Artemis second launch attempt set for Saturday afternoon


The SLS rocket is seen atop Launch Pad 39B, Monday, Aug. 29, 2022, as the Artemis I launch teams load more than 700,000 gallons of cryogenic propellants including liquid hydrogen and liquid oxygen into the rocket during the countdown, which would eventually be scrubbed due to an engine chill down issue. Credit: NASA/Joel Kowsky

Following a scrub called on the first launch attempt of the Artemis I Moon rocket on Monday, Aug 29, NASA officials have reviewed their options and decided to make a second launch attempt this weekend.

Liftoff of the Artemis 1 mission is now slated for Saturday, Sept. 3 at 2:17 p.m. EDT (18:17 UTC) from the oceanfront Launch Complex 39B on NASA’s Kennedy Space Center on the first integrated test flight of NASA’s Orion spacecraft, Space Launch System (SLS) rocket, and the ground systems at the agency’s Kennedy Space Center in Florida.

The two-hour window for Artemis 1 runs until 4:17 p.m. EDT

The scrub was called primarily because one of the four RS-25 engines on the core stage, #3, apparently could not be chilled down to its required operating temperature of -420 degrees F.

Engine 3 had reached only about -380 degrees F, far from the target operating temperature which could have caused it to fail in flight. The other three RS-25 engines were trending downwards.

However, the chill-down issue may not have been caused by the rocket engine itself, but rather as a result of a faulty sensor still under evaluation.

NASA’s Space Launch System (SLS) rocket with the Orion spacecraft aboard is seen atop a mobile launcher at Launch Pad 39B as preparations for launch continue, Friday, Sept. 2, 2022, at NASA’s Kennedy Space Center in Florida. Launch of the uncrewed flight test is targeted for Sept. 3 at 2:17 p.m. EDT. Credit: NASA/Bill Ingalls

The delay to Saturday gives the team additional time to investigate, evaluate and fix the multiple technical issues that forced Monday’s scrub at the T Minus 40-minute mark after a lengthy hold.

The Space Launch System rocket and Orion spacecraft remained in a safe and stable configuration and the liquid hydrogen and liquid oxygen fuels were successfully detanked.

The NASA team is also hoping for better weather on Saturday for launch of the 322-foot tall stack integrated of NASA’s Space Launch System (SLS) rocket and Orion crew capsule

Local officials also expect that a weekend launch over the Labor Day holiday could double the already massive crowd of spectators expected to be in the hundreds of thousands.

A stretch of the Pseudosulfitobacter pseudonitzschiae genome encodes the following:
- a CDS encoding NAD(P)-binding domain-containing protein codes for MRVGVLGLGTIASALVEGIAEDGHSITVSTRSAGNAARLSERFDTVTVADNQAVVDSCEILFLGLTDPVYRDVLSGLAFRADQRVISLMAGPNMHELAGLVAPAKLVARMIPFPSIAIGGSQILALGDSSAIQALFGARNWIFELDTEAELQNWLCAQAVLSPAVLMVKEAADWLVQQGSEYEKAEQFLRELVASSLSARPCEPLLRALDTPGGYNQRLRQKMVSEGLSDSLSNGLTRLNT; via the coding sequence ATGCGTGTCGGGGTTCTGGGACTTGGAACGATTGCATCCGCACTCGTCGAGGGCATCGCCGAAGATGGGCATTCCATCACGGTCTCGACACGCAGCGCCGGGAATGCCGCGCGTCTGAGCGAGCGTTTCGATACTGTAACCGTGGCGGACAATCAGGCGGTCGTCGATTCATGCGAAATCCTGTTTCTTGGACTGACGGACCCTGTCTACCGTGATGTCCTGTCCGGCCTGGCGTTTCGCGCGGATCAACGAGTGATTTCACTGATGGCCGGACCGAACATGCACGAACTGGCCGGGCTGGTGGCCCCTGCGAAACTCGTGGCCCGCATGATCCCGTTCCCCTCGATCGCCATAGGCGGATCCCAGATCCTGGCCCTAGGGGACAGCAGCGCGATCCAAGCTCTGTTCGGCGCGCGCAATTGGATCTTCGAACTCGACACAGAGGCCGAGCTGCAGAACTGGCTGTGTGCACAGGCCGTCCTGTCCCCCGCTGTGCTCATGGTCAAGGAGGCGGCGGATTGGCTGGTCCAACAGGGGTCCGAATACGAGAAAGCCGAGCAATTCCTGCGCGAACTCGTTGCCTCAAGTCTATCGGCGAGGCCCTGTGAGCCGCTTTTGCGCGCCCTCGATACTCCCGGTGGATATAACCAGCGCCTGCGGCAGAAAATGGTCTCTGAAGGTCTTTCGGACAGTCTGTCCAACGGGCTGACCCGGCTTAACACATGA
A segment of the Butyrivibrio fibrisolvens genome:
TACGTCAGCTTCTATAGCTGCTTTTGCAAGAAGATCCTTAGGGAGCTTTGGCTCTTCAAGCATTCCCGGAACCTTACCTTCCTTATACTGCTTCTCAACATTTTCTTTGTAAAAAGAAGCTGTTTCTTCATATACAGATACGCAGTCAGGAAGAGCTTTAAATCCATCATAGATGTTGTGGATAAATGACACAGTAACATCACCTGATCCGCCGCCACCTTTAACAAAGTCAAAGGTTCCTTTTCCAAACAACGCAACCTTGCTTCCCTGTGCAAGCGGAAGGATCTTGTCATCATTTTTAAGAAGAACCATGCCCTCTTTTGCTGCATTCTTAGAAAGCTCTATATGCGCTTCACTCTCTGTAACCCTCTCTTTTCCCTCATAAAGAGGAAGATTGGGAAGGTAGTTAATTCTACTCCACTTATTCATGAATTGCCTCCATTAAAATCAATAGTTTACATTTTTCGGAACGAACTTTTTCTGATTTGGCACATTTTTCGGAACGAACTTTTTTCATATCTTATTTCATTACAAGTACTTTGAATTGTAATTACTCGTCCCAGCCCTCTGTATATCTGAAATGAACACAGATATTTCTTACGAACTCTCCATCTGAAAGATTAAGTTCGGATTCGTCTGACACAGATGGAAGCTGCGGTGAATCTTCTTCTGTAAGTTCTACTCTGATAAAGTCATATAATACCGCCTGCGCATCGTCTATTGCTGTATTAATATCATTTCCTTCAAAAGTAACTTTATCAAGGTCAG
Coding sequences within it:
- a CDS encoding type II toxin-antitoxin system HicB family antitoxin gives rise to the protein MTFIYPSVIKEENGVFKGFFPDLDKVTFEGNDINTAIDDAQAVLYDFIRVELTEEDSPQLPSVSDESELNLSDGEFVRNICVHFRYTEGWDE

Indeed meteorologists with the U.S. Space Force Space Launch Delta 45 predict 60% favorable weather conditions, improving throughout the window for Saturday – a significant improvement of the only 40% favorable conditions initially forecast.

NASA’s Space Launch System (SLS) rocket with the Orion spacecraft aboard is seen up close atop Launch Complex 39B, at NASA’s Kennedy Space Center after rollout on Aug, 16, 2022 from the Vehicle Assembly Building (VAB). Launch on the uncrewed Artemis 1 lunar mission is slated for Sept. 3, 2022. Credit: Ken Kremer

NASA officials waved off the Artemis 1 launch attempt on Aug, 29 because of a combination of poor weather and multiple technical issues that left insufficient time to institute fixes.

Despite a favorable weather outlook, the weather was red almost the entire window and would have forced a scrub even if the rocket had been ready with no technical show stoppers.

The Space Launch System’s four RS-25 engines in the core stage must be thermally conditioned before super cold propellant begins flowing through them for liftoff.

“Launch controllers condition them by increasing the pressure on the core stage liquid hydrogen tank to route, or “bleed” as it is often called, a portion of the approximately minus 423 F liquid hydrogen to the engines. Managers suspect the issue, seen on engine 3, is unlikely to be the result of a problem with the engine itself,” said NASA.

During the countdown, launch controllers worked through several additional issues, including storms and lightning strikes in the area around midnight, and later, that delayed the start of propellant loading operations by a full hour.

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